At first, the authors assumed that oxytocin was involved, since D-MER coincides so reliably, abruptly, and uniquely with milk release. But factors affecting oxytocin levels did not always affect AH's D-MER, while other factors unrelated to oxytocin levels sometimes increased or decreased the intensity. Informal discussions with other professionals specializing in drugs, counseling, oxytocin, or neurobiology ultimately resulted in a small team of colleagues who provided suggestions, information, encouragement . . . and brainstorming, during which the word "dopamine" was first mentioned. It seems to the authors to be a very good fit (see Table 1). On one occasion, for instance, AH took pseudoephedrine for cold symptoms, unaware of its potentially negative effect on milk production. Within hours she called DW asking, "What happened? My D-MER is gone!" Pseudoephedrine does not appear to influence oxytocin, but it does slightly reduce prolactin . Might it do so by increasing dopamine?
Dopamine, produced in several areas in the brain, is a hormone and neurotransmitter that holds prolactin in check. If dopamine rises, prolactin falls; if dopamine falls, prolactin rises. It is probably the major prolactin-inhibiting factor, or PIF , in humans, although there may be minor factors that affect prolactin indirectly by affecting dopamine. In lactating women, prolactin levels rise and fall over a period of many minutes, even hours, in a pattern very different from that of D-MER . Dopamine's rise and fall during breastfeeding is less well researched, but it may be much more abrupt, reflecting the spiky pattern not only of oxytocin, but of D-MER.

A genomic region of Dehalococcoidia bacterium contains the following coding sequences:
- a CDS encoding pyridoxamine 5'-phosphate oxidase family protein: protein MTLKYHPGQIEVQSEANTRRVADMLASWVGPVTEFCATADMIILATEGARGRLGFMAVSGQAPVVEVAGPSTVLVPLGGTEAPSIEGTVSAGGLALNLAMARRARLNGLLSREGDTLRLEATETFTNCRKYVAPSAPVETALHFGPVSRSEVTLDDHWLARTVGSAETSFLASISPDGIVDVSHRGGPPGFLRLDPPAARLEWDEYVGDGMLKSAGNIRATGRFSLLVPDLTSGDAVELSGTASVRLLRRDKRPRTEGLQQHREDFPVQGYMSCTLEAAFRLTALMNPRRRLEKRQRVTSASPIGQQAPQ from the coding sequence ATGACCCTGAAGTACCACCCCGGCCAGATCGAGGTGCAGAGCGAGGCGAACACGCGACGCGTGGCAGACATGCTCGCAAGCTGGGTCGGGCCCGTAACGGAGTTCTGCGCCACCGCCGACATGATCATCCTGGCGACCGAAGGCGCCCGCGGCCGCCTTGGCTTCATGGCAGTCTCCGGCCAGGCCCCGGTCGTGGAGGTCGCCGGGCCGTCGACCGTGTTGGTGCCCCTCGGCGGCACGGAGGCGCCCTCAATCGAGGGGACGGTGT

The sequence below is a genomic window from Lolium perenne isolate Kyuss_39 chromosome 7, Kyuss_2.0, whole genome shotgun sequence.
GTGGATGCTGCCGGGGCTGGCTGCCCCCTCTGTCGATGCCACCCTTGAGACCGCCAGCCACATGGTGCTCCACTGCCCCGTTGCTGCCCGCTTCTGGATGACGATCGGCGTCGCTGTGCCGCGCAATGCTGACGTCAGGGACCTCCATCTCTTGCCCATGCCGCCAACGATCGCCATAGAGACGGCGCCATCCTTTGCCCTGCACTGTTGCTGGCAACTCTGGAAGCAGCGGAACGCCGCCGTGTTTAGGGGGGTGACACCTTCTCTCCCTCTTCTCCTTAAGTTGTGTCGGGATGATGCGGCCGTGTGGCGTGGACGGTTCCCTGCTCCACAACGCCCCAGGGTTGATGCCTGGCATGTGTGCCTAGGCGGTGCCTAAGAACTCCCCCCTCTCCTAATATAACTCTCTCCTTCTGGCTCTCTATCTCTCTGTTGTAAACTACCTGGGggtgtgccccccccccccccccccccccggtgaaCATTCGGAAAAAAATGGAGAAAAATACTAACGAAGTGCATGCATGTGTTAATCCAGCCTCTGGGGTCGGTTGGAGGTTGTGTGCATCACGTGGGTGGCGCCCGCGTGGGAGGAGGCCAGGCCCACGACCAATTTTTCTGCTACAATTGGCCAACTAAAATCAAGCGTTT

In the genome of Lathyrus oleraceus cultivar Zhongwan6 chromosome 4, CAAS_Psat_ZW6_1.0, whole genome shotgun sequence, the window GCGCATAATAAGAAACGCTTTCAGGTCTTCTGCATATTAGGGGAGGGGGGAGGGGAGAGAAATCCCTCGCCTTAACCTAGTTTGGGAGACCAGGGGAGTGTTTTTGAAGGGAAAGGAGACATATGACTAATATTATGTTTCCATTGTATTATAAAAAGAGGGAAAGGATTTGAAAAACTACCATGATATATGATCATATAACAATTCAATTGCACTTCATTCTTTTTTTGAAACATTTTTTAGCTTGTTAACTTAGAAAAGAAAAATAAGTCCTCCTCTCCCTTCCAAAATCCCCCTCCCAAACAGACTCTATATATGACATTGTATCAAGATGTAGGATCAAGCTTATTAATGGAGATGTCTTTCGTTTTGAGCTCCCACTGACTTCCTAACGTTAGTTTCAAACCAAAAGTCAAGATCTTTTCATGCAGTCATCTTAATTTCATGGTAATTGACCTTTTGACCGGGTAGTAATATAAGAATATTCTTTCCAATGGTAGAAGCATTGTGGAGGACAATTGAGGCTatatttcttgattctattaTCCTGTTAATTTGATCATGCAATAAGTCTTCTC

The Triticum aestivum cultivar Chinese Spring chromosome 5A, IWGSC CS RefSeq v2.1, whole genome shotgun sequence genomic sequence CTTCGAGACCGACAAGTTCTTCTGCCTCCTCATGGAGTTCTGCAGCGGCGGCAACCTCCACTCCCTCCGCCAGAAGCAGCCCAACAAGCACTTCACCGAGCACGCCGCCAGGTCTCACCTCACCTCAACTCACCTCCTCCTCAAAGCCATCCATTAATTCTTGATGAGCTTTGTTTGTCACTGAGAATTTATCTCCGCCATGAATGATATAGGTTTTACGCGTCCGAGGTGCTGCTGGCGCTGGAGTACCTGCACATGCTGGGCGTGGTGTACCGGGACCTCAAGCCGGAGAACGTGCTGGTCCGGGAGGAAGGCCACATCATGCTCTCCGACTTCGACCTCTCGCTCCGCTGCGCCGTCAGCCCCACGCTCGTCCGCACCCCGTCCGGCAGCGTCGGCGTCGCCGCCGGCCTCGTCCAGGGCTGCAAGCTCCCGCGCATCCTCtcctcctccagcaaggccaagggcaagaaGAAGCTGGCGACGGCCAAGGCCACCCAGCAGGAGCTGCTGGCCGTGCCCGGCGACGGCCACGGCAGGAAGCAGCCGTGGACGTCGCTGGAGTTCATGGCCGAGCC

Direct observation of neurotransmitter levels is extremely difficult. A brain is not nearly as easily invaded as a bloodstream, and so the precise timing and interactions of dopamine, oxytocin, and prolactin releases are unclear, especially in humans. In some studies, dopamine added to rats' cerebral ventricles resulted in the release of oxytocin [13,14]. In contrast, Seybold, et al. , found that dopamine inhibited oxytocin release in rats. In an unreferenced statement, Conn and Freeman  implicate dopamine and glutamate in the release of oxytocin, without stating whether a rise or fall in dopamine is involved. (Glutamate may be the messenger that carries environmental signals to dopaminergic cells for interpretation ). Knight, et al. , observed that a "transient reduction in the secretion of dopamine into the hypophyseal portal vessels" (blood vessels linking the hypothalamus to the anterior pituitary) resulted in elevated prolactin levels in ewes, without specifying exactly when or for how long that transient dopamine reduction occurred. Plotsky and Neili  found that mammary nerve stimulation produced "a momentary, but profound, decrease in hypothalamic dopamine secretion . . ." "Momentary but profound" certainly fits the D-MER experience, though whether the timing of the decrease coincides roughly with the timing of oxytocin release is not discussed.